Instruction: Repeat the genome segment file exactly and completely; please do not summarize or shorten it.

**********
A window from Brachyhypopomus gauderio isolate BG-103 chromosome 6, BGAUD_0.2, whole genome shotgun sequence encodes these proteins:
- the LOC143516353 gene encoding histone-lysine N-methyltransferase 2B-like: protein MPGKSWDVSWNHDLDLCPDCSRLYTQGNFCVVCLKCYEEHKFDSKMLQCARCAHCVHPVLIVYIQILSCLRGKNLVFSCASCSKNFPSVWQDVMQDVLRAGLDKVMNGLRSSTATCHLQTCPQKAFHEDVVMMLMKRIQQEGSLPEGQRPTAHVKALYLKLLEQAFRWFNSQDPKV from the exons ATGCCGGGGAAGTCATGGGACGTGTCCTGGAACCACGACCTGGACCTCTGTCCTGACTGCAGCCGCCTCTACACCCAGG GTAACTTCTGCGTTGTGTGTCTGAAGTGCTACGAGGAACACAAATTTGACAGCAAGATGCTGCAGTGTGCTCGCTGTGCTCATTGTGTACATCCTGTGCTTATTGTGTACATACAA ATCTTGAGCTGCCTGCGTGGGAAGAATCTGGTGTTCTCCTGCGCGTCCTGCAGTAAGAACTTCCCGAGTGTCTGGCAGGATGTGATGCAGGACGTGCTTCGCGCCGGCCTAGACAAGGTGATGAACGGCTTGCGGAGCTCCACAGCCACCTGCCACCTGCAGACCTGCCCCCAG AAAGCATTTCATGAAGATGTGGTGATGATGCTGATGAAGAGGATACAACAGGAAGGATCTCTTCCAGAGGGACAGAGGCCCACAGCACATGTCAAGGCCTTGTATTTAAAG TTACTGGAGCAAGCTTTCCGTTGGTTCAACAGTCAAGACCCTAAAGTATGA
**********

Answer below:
A window from Brachyhypopomus gauderio isolate BG-103 chromosome 6, BGAUD_0.2, whole genome shotgun sequence encodes these proteins:
- the LOC143516353 gene encoding histone-lysine N-methyltransferase 2B-like: protein MPGKSWDVSWNHDLDLCPDCSRLYTQGNFCVVCLKCYEEHKFDSKMLQCARCAHCVHPVLIVYIQILSCLRGKNLVFSCASCSKNFPSVWQDVMQDVLRAGLDKVMNGLRSSTATCHLQTCPQKAFHEDVVMMLMKRIQQEGSLPEGQRPTAHVKALYLKLLEQAFRWFNSQDPKV from the exons ATGCCGGGGAAGTCATGGGACGTGTCCTGGAACCACGACCTGGACCTCTGTCCTGACTGCAGCCGCCTCTACACCCAGG GTAACTTCTGCGTTGTGTGTCTGAAGTGCTACGAGGAACACAAATTTGACAGCAAGATGCTGCAGTGTGCTCGCTGTGCTCATTGTGTACATCCTGTGCTTATTGTGTACATACAA ATCTTGAGCTGCCTGCGTGGGAAGAATCTGGTGTTCTCCTGCGCGTCCTGCAGTAAGAACTTCCCGAGTGTCTGGCAGGATGTGATGCAGGACGTGCTTCGCGCCGGCCTAGACAAGGTGATGAACGGCTTGCGGAGCTCCACAGCCACCTGCCACCTGCAGACCTGCCCCCAG AAAGCATTTCATGAAGATGTGGTGATGATGCTGATGAAGAGGATACAACAGGAAGGATCTCTTCCAGAGGGACAGAGGCCCACAGCACATGTCAAGGCCTTGTATTTAAAG TTACTGGAGCAAGCTTTCCGTTGGTTCAACAGTCAAGACCCTAAAGTATGA